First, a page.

Construction starts on world’s largest hydrogen pilot plant

Siemens has developed what is currently the world's largest PEM (proton exchange membrane) electrolyser module for the research facility in Linz. With a capacity of 6 megawatts, the plant will be able to produce 1,200 cubic meters of "green" hydrogen an hour. Photo: Siemens

Global demand for hydrogen could increase tenfold by 2050, to around 6 trillion cubic meters

An EU-funded flagship project for a CO2-reduced energy future and the decarbonization of steel production is taking shape, according to a press release from Siemens. The H2FUTURE project consortium, consisting of voestalpine, Siemens, VERBUND, and Austrian Power Grid, together with the research partners K1-MET and ECN, officially gave the go-ahead for construction of the world’s largest pilot plant for the production of “green” hydrogen.

With a capacity of 6 megawatts, this is the most effective and advanced plant of its type, according to Siemens. The project partners will use this facility to research into future breakthrough technologies which are needed to meet global climate goals over the long-term. The plant is scheduled to be fully operational by spring 2019.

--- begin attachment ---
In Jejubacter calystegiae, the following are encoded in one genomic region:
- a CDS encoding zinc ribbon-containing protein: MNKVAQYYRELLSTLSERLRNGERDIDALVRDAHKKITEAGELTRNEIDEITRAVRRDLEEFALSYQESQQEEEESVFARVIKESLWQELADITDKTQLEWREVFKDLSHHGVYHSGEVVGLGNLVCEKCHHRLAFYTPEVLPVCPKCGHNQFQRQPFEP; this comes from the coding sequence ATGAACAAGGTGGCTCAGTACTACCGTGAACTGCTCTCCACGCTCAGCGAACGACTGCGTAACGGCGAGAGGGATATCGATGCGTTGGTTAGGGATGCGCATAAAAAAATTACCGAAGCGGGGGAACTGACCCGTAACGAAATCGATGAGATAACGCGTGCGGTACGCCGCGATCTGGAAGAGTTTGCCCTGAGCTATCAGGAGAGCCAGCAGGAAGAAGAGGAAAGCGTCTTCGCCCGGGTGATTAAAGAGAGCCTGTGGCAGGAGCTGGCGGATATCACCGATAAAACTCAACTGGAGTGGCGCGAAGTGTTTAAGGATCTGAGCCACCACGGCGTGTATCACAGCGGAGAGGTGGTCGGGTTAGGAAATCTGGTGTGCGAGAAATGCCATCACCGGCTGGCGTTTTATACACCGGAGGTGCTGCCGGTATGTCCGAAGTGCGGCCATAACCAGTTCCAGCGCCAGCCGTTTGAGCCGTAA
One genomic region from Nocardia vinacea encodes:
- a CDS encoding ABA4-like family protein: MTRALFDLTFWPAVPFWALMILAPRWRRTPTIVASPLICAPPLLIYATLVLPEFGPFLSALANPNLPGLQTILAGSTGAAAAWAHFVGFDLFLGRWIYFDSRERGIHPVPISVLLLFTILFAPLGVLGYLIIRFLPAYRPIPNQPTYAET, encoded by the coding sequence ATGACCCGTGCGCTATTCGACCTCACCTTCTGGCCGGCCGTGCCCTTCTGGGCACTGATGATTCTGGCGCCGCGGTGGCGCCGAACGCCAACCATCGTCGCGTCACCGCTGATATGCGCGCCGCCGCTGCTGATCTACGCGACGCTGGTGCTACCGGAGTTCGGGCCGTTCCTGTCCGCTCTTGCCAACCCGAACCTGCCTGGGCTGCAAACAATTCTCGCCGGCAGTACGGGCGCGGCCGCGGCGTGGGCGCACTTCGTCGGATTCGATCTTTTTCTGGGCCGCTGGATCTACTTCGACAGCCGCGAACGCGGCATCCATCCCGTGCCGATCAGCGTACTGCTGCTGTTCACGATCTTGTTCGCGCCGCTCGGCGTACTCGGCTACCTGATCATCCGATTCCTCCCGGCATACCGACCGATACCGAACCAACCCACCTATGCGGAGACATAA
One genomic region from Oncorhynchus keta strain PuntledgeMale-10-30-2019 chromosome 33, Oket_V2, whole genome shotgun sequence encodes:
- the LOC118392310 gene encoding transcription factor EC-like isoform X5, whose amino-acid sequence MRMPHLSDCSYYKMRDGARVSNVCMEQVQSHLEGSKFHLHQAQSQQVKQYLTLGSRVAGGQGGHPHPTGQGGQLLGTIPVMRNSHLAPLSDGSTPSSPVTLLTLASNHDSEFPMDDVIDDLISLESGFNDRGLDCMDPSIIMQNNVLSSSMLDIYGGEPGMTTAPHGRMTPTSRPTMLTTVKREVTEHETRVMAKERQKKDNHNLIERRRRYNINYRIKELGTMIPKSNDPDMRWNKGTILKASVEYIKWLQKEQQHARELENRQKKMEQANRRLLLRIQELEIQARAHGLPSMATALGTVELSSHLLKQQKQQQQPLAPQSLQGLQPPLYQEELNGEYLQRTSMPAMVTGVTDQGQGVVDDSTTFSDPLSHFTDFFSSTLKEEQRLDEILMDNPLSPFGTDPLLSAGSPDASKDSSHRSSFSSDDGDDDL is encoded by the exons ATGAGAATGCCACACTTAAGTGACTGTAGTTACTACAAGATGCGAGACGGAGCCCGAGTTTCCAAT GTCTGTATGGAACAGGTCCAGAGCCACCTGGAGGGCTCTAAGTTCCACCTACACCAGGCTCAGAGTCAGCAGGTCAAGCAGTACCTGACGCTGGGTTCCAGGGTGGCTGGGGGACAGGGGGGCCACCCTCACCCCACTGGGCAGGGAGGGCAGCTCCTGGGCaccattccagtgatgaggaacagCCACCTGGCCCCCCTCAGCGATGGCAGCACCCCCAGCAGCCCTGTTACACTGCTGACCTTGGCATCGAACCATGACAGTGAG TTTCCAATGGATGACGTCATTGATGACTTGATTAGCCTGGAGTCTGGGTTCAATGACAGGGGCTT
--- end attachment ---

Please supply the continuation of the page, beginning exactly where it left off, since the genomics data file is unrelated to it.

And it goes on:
Reducing CO2 emissions by around 80 per cent to 2050 is the central climate goal, and requires both energy suppliers and industry to prepare themselves and explore new pathways together. This is the role of the H2FUTURE research project. More than 600 billion cubic meters of hydrogen are used annually worldwide, more than 95 per cent of which is produced via a CO2-intensive process.

What will be the world’s largest and most advanced plant of its type for generating “green”, i.e. CO2-free hydrogen, will be built at the voestalpine premises in Linz. In future the EU-funded EUR 18 million project will be used to test the potential applications for green hydrogen in the various process stages of steel production, and integration into the power reserve markets for the power grid.